ANY improper interference with Namibia's judiciary will spell danger to the country and have far-reaching effects for Namibian society as a whole, president Hage Geingob said at the Supreme Court in Windhoek yesterday.
Delivering a speech at the Office of the Judiciary's opening of the 2020 legal year, Geingob said Namibia's government was committed to ensuring that no member of the Cabinet or the legislature, or any other person, interferes with judges or other judicial officers in the exercise of their judicial functions.
"This is because we believe that a well-performing independent and impartial judiciary remains a central part of our constitutional architecture and a very important feature of our young democracy," the president said.
"Any improper interference with the judiciary, I should caution, will spell danger to our republic and will have far-reaching effects for our society as a whole."
Geingob added that the government and all organs of state would do everything necessary to give the judiciary the assistance it may need to achieve and protect its independence, dignity and effectiveness. That would include making sufficient budgetary provisions to the judiciary, he said.
The government would make sure that the judiciary operates in an environment where it is not subjected to undue public or institutional pressure in its work of dispensing justice, the president said.
He stated: "In this respect, while the judiciary should not be unnecessarily and overly sensitive towards justified comments or criticism of its decisions, I am of the view that it is in fact dangerous and unfair to men and women who have been called to the bench and who undertake the difficult job of dispensing justice on a daily basis, to be subjected to unjustified ridicule or insults because of the decisions they make in accordance with our laws."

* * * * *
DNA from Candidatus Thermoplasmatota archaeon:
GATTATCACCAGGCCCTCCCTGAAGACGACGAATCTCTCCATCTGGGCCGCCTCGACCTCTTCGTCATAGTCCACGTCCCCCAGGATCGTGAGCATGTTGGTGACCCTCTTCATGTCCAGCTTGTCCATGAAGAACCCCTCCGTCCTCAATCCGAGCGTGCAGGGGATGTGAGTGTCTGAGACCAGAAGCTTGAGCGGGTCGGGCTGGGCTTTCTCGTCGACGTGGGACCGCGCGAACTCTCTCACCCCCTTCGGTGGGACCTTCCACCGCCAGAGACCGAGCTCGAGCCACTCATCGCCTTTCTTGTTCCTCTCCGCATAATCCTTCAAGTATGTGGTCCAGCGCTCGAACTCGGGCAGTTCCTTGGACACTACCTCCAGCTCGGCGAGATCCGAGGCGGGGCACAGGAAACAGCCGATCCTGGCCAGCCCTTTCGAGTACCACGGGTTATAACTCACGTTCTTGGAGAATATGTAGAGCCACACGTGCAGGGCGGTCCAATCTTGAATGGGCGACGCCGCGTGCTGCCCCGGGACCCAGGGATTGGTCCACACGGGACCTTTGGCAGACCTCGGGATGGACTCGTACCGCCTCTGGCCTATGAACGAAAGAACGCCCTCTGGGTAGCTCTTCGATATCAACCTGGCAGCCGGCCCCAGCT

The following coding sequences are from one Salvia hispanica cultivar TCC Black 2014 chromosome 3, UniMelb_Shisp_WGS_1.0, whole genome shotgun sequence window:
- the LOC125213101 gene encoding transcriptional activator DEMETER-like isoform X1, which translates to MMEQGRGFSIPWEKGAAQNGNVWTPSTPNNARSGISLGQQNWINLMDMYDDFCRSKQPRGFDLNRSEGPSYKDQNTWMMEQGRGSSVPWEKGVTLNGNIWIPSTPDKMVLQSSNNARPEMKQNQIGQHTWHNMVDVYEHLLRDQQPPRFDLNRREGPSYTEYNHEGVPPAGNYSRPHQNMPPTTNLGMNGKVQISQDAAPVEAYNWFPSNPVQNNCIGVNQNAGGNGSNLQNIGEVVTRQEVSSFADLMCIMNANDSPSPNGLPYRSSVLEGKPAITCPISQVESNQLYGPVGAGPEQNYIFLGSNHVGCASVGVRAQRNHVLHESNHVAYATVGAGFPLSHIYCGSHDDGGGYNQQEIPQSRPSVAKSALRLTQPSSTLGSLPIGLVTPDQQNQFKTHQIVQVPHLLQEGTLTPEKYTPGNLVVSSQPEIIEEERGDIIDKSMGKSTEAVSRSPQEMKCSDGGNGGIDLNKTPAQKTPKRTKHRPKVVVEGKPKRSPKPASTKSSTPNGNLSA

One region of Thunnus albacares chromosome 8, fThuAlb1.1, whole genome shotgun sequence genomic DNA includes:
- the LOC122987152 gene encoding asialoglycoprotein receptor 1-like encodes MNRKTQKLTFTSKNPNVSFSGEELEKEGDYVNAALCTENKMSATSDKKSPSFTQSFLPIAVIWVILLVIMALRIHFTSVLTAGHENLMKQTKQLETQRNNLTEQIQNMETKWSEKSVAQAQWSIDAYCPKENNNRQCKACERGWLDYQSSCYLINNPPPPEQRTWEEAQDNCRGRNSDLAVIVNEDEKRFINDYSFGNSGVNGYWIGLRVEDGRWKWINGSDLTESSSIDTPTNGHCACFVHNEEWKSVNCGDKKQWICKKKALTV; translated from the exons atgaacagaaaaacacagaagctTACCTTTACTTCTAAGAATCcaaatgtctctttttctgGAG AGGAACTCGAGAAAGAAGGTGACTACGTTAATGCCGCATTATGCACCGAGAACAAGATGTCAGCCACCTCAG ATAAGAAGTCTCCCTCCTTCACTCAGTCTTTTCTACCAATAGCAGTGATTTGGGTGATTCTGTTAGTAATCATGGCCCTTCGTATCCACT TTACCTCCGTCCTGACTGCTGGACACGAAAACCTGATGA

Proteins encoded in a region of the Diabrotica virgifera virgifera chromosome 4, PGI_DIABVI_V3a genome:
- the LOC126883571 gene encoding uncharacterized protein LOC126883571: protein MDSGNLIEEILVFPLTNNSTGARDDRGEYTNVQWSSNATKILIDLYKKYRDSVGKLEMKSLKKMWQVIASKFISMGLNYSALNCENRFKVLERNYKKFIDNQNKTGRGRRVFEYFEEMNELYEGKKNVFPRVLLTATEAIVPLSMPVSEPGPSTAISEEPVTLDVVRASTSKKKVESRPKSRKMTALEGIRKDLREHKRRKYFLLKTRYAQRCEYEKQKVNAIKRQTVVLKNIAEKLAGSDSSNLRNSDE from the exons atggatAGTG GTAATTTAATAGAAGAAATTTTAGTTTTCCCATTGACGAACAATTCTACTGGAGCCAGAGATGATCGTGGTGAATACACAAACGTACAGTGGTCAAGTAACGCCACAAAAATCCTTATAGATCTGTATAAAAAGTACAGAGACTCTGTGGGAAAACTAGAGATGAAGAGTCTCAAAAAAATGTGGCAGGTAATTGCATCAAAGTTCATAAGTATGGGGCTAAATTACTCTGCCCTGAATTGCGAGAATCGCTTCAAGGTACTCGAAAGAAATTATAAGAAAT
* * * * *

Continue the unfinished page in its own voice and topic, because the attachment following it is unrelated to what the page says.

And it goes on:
Geingob continued: "I fear that reckless and gratuitous allegations aimed at impugning the integrity of the judiciary may lead to a situation where members of the public could lose faith in the judiciary and start resorting to taking the law into their own hands - some-thing that has proved to be the mother of all chaos and anarchy in other countries."
Turning to the issue of graft, Geingob said the government was committed "to tackle the evil of corruption, by demanding ethical management and administration of the state's affairs by state functionaries".
He said the government would continue to review laws and policies to close loopholes that make Namibia's laws and systems susceptible to exploitation.
"This is done with the under-standing that robust processes, systems and transparent institutions act as the first line of defence against corruption and mismanagement, particularly of our national resources," he said.